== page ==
India and China reviewed the current situation in areas along the Line of Actual Control (LAC), the Ministry of External Affairs said on Wednesday, adding that both the countries “positively” evaluated the outcome of the sixth round of military talks.
Both sides noted that the pact reached between the foreign ministers of the two countries should be sincerely implemented, the MEA said in a statement.
The two countries held a fresh round of diplomatic talks on Wednesday with a focus on implementing the five-point agreement reached between them to resolve the nearly five-month-long border standoff in eastern Ladakh.
The virtual talks were held under the framework of the Working Mechanism for Consultation and Coordination (WMCC) on border affairs.
"They emphasised the need to implement the steps outlined in the joint press release issued after the last meeting of the senior commanders so as to avoid misunderstandings and to maintain stability on the ground. In this context, the need to strengthen communication, especially between the ground commanders, was emphasized by both sides," the MEA statement said.
The two countries agreed to conduct the next round of senior commanders' meeting at an early date and emphasised the need to strengthen communication between the ground commanders.
Corps commanders of the two sides held a nearly 14-hour-long meeting on September 21 following which they announced a slew of decisions to de-escalate the tense situation.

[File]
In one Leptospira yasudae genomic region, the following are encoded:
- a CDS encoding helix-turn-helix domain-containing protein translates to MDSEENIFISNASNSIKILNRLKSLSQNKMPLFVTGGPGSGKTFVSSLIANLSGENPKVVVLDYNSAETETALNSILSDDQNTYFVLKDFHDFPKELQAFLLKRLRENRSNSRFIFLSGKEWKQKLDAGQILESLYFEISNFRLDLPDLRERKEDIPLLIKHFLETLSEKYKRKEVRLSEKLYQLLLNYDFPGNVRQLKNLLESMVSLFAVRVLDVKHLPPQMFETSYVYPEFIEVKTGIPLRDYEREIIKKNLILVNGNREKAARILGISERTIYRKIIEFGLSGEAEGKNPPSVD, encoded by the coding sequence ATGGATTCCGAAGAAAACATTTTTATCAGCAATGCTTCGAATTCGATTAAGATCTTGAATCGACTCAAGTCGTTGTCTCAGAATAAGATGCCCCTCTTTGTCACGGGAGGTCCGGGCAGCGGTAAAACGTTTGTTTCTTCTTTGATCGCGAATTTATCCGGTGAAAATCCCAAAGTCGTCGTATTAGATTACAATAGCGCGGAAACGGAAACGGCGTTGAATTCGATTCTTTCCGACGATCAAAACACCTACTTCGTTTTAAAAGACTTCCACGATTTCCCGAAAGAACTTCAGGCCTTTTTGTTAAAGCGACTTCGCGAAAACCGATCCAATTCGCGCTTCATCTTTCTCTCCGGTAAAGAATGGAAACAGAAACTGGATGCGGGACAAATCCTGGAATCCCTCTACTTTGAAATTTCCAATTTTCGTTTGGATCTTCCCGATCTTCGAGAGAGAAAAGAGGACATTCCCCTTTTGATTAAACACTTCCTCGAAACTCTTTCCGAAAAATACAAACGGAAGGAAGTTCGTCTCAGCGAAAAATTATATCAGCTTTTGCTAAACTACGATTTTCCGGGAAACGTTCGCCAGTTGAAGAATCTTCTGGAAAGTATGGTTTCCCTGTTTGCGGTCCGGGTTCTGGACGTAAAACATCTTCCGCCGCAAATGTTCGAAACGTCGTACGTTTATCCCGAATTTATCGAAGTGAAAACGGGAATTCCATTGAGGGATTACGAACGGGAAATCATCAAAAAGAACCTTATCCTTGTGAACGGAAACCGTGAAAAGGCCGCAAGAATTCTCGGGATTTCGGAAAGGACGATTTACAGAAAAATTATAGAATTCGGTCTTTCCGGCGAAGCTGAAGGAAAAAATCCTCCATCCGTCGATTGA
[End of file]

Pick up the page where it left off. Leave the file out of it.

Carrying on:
The decisions included to stop sending more troops to the frontline, refrain from unilaterally changing the situation on the ground and avoid taking any actions that may further complicate matters.
Wednesday's talks took place amid a war of words between the two sides on perception of the LAC, the de-facto Sino-India border spanning a length of nearly 3,500 km.
A Chinese foreign ministry spokesperson recently insisted that China abides by the LAC as proposed by then Premier Zhou Enlai to Prime Minister Jawaharlal Nehru in a letter dated November 7, 1959.
In a sharp reaction, India on Tuesday categorically rejected China's "so-called unilaterally defined" LAC of 1959, and asked the neighbouring country to refrain from advancing an "untenable" interpretation of the de-facto border.
The Indian government also reminded China that its insistence there is only "one LAC" is contrary to the solemn commitments made by Beijing in previous bilateral agreements, and expected it will "sincerely" abide by them in their entirety.
—Inputs from PTI